What does lutein have to do with eye health?

Posted by Charlotte Miller on

Today’s We Feed You nutrition instalment is brought to you by lutein. Along with zeaxanthin, it’s a dietary carotenoid pigment found in high concentrations in the macula area of our eyes

How does lutein work and what does it do? Lutein acts as an antioxidant in our eye, helping to reduce the oxidative stress and damage that occurs when we absorb harmful UV light. For this reason, it’s known to reduce our risk of macular degeneration and cataracts.

While there is no standard dietary guideline on how much lutein we need each day, the Australian Macular Degeneration Foundation suggest 6 mg as a good target. Where do you find it? Think fruits and veggies and think colour. The best food sources of lutein are green leafies like kale, spinach and parsley, watercress, peas, pumpkins, corn, broccoli and Brussels sprouts. In fact, ½ cup of spinach or kale provides over 11mg of lutein!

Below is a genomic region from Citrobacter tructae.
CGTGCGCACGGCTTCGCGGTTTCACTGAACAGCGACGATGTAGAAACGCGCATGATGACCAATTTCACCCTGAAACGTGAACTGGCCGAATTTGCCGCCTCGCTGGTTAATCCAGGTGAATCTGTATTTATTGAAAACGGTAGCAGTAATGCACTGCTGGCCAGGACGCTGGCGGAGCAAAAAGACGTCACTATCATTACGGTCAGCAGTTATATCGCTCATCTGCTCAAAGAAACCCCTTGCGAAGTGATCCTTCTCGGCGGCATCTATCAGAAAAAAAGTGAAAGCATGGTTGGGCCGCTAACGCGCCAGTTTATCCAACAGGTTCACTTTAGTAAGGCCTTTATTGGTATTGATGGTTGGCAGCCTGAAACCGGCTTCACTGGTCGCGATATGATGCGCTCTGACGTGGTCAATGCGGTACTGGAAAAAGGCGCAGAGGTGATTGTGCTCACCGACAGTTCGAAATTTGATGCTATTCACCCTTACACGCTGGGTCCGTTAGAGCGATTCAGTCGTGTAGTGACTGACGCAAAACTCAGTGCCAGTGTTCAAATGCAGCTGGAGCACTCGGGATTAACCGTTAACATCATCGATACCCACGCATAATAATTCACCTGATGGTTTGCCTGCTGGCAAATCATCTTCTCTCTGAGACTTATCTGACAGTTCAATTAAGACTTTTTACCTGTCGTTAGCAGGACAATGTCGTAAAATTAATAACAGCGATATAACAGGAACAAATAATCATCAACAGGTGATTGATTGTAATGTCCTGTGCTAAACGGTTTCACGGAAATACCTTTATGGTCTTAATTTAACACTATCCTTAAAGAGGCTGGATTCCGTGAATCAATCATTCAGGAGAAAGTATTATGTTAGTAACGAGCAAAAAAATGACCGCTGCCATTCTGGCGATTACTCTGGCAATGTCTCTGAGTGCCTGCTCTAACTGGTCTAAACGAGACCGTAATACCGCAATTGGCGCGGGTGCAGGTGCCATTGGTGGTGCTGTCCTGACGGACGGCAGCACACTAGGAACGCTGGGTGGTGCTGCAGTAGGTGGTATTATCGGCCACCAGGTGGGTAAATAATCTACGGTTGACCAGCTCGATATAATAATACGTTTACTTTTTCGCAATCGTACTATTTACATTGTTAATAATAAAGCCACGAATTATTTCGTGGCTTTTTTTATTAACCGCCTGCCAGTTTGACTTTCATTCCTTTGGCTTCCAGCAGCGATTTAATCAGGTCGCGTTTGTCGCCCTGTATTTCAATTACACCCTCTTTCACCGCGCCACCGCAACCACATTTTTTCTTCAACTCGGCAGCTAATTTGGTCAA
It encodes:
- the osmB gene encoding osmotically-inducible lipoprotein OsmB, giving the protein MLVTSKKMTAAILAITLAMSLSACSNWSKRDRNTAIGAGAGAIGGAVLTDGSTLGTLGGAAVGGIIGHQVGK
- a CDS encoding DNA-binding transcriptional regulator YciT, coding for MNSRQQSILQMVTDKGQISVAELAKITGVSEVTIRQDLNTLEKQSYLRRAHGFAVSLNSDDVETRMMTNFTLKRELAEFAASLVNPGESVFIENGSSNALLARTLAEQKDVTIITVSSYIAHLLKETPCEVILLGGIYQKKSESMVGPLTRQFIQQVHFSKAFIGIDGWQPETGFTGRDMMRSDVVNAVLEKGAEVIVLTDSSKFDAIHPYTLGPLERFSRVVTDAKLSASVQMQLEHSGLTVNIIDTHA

High heat and long cooking times can reduce the lutein content of foods, so try to include plenty of sources in your diet, and make some of them raw dishes like flavour packed salads with extra virgin olive or other quality oil based dressings. Not only do dressings make veggies more delicious, they also help facilitate absorption of lutein into the body, as it is a fat-soluble vitamin. Pretty cool, right? 

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